sunrise to sunset
With barely 24 hours at his disposal to see the Himalayas, D decided to go big before going home. There are two villages a couple hours’ drive from Kathmandu that offer excellent mountain views: Dulikhel and Nagarkot. D managed to hit both, getting up early to watch the sunrise light up the Himalayas before hiking 20 miles from Nagarkot to Dulikhel and back.
D had arrived in Nagarkot shortly before sunset the previous evening after spending several hours battling horrific traffic, and he hurried back to Kathmandu for his return flight home as soon as he stepped off the trail. The trip involved a lot of jostling on crowded, pot-holed roads to get out to the countryside and back, but it was eminently worth it. The short time D spent hiking beneath the Himalayas felt like pure magic.
Armed with an offline map app he had downloaded on the hotel’s spotty Wi-Fi, D hit the trail as soon as the sun had ascended high enough to chase the shadows from the smaller Himalayan peaks. At first, D hiked at a brisk clip, cognizant of the limited time at his disposal and the long distance that lay ahead. Nagarkot is located at 2,175 meters above sea level; Dulikhel is at 1,550 – about one mile high. In addition to the elevation change (more than 2,000 feet is nothing to sneeze at), the most direct route between the two was around eight miles – one way – and D did not take the shortest path.
Initially the trail followed a wide logging road through a strand of dense forest. After about 45 minutes of hiking, D spotted a small sign. To the left lay the road, which had been marked as the mountain biking way to Dulikhel. To the right, a narrow path plunged deep into the woods, promising a hiking trail to the same destination. The map app suggested D stick to the road. After weighing whether it was worth it to add several miles to what already promised to be a long hike, D turned off the road and headed into the woods.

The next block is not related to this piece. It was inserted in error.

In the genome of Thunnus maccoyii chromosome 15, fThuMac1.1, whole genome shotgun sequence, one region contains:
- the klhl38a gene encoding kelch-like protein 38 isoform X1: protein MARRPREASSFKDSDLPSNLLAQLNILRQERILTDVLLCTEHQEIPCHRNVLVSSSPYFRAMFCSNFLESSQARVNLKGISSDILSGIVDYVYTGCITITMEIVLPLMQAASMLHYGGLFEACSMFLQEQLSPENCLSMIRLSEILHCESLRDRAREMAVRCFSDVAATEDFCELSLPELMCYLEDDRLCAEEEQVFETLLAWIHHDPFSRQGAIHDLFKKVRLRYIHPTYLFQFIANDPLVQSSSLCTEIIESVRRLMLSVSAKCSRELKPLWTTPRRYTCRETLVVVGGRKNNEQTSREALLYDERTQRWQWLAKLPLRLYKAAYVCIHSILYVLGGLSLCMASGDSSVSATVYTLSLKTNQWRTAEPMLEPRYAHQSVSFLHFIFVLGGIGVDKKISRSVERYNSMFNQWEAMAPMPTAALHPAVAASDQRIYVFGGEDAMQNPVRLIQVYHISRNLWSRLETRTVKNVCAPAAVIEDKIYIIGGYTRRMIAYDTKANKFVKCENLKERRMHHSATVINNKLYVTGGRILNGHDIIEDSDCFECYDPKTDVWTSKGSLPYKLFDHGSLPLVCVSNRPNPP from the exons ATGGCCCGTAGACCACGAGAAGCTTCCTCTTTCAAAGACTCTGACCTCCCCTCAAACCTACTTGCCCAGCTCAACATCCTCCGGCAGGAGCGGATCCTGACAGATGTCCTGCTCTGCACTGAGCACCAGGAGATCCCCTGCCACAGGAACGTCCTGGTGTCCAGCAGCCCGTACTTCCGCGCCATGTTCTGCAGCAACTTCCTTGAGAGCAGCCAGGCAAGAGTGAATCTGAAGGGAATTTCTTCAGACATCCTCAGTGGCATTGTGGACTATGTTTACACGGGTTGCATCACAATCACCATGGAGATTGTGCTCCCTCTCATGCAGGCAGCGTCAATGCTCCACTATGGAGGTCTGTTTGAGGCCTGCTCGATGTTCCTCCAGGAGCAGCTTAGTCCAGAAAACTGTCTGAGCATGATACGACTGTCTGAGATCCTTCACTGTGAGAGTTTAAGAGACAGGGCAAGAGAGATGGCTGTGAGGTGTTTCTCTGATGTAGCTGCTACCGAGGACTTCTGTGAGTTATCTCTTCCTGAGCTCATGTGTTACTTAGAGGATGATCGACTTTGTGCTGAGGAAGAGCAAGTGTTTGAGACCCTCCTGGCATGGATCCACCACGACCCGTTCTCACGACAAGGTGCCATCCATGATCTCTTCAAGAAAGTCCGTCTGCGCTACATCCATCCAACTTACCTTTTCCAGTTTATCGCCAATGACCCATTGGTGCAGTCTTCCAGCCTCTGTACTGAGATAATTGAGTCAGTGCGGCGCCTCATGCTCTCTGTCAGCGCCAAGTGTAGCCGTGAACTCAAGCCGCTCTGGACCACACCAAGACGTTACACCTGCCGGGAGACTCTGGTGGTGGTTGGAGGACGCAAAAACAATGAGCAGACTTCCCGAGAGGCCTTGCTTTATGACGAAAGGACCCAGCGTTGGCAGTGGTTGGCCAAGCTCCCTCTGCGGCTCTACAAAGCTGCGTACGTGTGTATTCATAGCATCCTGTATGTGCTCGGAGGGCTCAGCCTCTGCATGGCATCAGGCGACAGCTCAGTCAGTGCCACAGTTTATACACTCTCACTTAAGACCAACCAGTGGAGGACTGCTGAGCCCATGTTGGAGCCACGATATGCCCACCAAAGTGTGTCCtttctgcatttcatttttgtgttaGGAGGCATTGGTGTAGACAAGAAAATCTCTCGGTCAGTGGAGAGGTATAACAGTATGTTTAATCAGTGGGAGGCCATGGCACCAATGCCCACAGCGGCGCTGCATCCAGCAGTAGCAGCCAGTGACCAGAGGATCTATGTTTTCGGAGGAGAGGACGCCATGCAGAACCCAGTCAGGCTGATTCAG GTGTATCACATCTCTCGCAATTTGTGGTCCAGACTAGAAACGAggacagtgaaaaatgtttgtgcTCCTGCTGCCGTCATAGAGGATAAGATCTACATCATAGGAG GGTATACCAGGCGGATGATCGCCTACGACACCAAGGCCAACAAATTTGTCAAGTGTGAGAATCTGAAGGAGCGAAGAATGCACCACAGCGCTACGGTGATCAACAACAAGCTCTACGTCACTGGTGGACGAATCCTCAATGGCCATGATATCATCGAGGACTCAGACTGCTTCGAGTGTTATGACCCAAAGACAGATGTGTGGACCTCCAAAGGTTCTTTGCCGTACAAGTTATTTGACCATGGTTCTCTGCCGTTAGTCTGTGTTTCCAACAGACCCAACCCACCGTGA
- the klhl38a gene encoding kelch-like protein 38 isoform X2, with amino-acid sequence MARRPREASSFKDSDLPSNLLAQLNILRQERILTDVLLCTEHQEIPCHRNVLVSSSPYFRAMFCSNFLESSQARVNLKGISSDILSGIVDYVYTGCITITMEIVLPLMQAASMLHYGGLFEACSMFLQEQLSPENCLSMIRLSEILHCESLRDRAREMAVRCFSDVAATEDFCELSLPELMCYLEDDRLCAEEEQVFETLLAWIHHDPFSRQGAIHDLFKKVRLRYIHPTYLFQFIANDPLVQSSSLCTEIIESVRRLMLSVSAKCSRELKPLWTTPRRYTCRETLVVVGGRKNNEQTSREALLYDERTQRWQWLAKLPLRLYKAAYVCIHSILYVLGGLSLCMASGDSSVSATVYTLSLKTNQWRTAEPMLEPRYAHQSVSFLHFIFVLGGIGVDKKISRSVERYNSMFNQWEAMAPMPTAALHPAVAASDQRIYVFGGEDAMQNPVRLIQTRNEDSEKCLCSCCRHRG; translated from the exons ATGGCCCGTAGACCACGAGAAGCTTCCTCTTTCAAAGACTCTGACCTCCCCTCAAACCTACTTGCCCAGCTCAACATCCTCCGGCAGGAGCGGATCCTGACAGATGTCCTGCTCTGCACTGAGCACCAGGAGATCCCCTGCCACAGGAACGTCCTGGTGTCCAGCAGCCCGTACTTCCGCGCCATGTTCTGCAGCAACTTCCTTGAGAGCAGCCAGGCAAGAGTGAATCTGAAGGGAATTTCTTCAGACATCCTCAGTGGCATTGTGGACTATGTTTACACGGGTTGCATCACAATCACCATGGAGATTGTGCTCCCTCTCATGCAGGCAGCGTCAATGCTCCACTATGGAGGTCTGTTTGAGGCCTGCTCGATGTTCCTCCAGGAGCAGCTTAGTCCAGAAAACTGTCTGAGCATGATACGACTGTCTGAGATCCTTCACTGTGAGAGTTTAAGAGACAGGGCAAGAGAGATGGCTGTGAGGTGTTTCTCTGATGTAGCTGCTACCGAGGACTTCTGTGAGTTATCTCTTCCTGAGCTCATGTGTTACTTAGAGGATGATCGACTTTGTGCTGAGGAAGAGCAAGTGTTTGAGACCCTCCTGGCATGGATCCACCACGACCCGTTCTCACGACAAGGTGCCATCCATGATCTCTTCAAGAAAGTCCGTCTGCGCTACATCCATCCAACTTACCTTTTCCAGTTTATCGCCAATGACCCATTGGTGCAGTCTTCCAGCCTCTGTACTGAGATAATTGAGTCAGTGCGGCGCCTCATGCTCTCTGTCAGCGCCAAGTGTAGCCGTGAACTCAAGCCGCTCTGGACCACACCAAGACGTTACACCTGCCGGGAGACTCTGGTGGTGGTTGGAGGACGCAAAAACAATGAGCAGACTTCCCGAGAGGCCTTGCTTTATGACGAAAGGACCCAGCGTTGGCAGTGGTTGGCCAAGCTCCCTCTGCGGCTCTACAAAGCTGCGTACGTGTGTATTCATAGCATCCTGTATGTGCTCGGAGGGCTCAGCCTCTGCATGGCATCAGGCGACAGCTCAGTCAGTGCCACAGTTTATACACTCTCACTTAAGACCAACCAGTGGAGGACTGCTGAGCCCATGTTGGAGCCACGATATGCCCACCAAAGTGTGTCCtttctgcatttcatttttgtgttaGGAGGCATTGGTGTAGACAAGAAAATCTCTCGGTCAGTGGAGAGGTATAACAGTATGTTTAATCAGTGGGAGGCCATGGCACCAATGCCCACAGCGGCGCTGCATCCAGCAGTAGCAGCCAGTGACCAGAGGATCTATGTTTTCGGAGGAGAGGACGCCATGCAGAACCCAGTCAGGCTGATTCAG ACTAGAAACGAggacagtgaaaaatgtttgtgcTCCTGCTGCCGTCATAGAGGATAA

D had come for the mountain views and fresh air, much needed after several days in Kathmandu. He was pleasantly surprised to find that the forest through which he hiked was also teeming with birdlife. Birding, which D loves, had not been on his radar for this trip, though it should have been, as Nepal is home to more than 900 different bird species. D slowed down his pace and tried to photograph as many of Nagarkot‘s winged denizens as he could. The blue-throated barbet and red-billed blue magpie were two particularly colorful favorites among the 20 or so birds D managed to photograph that were new to him.
Eventually the forest trail deposited D in a village a few kilometers off the direct path to Dulikhel. D checked the app, readjusted his trajectory, double-checked the route with a few locals and picked up his speed again. As all the hiking through the villages was downhill, it was relatively brisk going. Including all the birding photo stops, D reached Dulikhel in just under five hours, covering nearly 12 miles in the process. After a quick lunch on a hotel terrace offering magnificent Himalayan views, D picked up his backpack and prepared for the ascent back to Nagarkot.
Rather than retrace his steps, D opted for the most direct route his offline map suggested. It was a beautiful hike, but D began to doubt the wisdom of returning to Nagarkot by foot within an hour of setting foot back on the trail. Although the hike was at altitude, D’s lungs felt fine, as did his muscles. It was his knees that nearly proved D’s downfall, as they began to stiffen around mile 14.
A good part of the return path took D up a seemingly never-ending staircase built into a forested ridge; each step up the stairs sent a jolt of pain through D’s legs to remind him of his foolishness. The discomfort notwithstanding, D completed the return leg in four hours, arriving back at the hotel right after sunset.